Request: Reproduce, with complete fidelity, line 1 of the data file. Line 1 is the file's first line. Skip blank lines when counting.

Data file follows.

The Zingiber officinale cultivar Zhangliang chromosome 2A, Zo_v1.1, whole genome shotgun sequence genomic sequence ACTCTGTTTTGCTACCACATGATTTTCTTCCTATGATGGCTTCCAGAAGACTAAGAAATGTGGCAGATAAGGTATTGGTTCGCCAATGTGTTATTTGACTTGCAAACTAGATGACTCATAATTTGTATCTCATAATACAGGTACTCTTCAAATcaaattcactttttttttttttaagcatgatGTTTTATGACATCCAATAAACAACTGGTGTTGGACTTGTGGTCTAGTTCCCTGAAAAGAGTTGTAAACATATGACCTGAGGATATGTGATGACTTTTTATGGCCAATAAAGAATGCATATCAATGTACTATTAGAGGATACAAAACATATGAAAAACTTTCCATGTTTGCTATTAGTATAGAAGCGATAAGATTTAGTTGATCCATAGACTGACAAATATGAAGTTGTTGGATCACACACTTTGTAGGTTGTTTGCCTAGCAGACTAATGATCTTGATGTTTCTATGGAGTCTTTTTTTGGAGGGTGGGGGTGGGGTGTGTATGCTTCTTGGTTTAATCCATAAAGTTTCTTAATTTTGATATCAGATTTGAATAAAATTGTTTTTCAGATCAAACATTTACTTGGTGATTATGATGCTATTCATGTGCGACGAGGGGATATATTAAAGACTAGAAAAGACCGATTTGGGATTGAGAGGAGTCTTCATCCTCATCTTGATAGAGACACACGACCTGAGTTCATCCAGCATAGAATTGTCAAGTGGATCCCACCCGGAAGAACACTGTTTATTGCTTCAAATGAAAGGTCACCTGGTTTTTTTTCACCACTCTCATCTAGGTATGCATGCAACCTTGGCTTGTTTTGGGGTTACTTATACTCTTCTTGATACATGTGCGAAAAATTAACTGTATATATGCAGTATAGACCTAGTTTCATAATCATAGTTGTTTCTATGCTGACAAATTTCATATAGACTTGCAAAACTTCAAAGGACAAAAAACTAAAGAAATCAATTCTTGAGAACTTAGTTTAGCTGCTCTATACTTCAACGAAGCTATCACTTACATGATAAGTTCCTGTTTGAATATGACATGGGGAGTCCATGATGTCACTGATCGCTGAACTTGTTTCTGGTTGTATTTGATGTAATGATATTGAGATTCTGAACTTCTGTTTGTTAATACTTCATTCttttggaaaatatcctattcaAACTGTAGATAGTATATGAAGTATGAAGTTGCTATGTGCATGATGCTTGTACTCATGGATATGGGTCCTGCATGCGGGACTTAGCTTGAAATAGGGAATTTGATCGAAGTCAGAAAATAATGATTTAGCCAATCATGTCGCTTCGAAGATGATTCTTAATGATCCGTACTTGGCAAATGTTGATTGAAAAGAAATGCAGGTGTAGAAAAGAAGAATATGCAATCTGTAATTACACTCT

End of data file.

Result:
The Zingiber officinale cultivar Zhangliang chromosome 2A, Zo_v1.1, whole genome shotgun sequence genomic sequence ACTCTGTTTTGCTACCACATGATTTTCTTCCTATGATGGCTTCCAGAAGACTAAGAAATGTGGCAGATAAGGTATTGGTTCGCCAATGTGTTATTTGACTTGCAAACTAGATGACTCATAATTTGTATCTCATAATACAGGTACTCTTCAAATcaaattcactttttttttttttaagcatgatGTTTTATGACATCCAATAAACAACTGGTGTTGGACTTGTGGTCTAGTTCCCTGAAAAGAGTTGTAAACATATGACCTGAGGATATGTGATGACTTTTTATGGCCAATAAAGAATGCATATCAATGTACTATTAGAGGATACAAAACATATGAAAAACTTTCCATGTTTGCTATTAGTATAGAAGCGATAAGATTTAGTTGATCCATAGACTGACAAATATGAAGTTGTTGGATCACACACTTTGTAGGTTGTTTGCCTAGCAGACTAATGATCTTGATGTTTCTATGGAGTCTTTTTTTGGAGGGTGGGGGTGGGGTGTGTATGCTTCTTGGTTTAATCCATAAAGTTTCTTAATTTTGATATCAGATTTGAATAAAATTGTTTTTCAGATCAAACATTTACTTGGTGATTATGATGCTATTCATGTGCGACGAGGGGATATATTAAAGACTAGAAAAGACCGATTTGGGATTGAGAGGAGTCTTCATCCTCATCTTGATAGAGACACACGACCTGAGTTCATCCAGCATAGAATTGTCAAGTGGATCCCACCCGGAAGAACACTGTTTATTGCTTCAAATGAAAGGTCACCTGGTTTTTTTTCACCACTCTCATCTAGGTATGCATGCAACCTTGGCTTGTTTTGGGGTTACTTATACTCTTCTTGATACATGTGCGAAAAATTAACTGTATATATGCAGTATAGACCTAGTTTCATAATCATAGTTGTTTCTATGCTGACAAATTTCATATAGACTTGCAAAACTTCAAAGGACAAAAAACTAAAGAAATCAATTCTTGAGAACTTAGTTTAGCTGCTCTATACTTCAACGAAGCTATCACTTACATGATAAGTTCCTGTTTGAATATGACATGGGGAGTCCATGATGTCACTGATCGCTGAACTTGTTTCTGGTTGTATTTGATGTAATGATATTGAGATTCTGAACTTCTGTTTGTTAATACTTCATTCttttggaaaatatcctattcaAACTGTAGATAGTATATGAAGTATGAAGTTGCTATGTGCATGATGCTTGTACTCATGGATATGGGTCCTGCATGCGGGACTTAGCTTGAAATAGGGAATTTGATCGAAGTCAGAAAATAATGATTTAGCCAATCATGTCGCTTCGAAGATGATTCTTAATGATCCGTACTTGGCAAATGTTGATTGAAAAGAAATGCAGGTGTAGAAAAGAAGAATATGCAATCTGTAATTACACTCT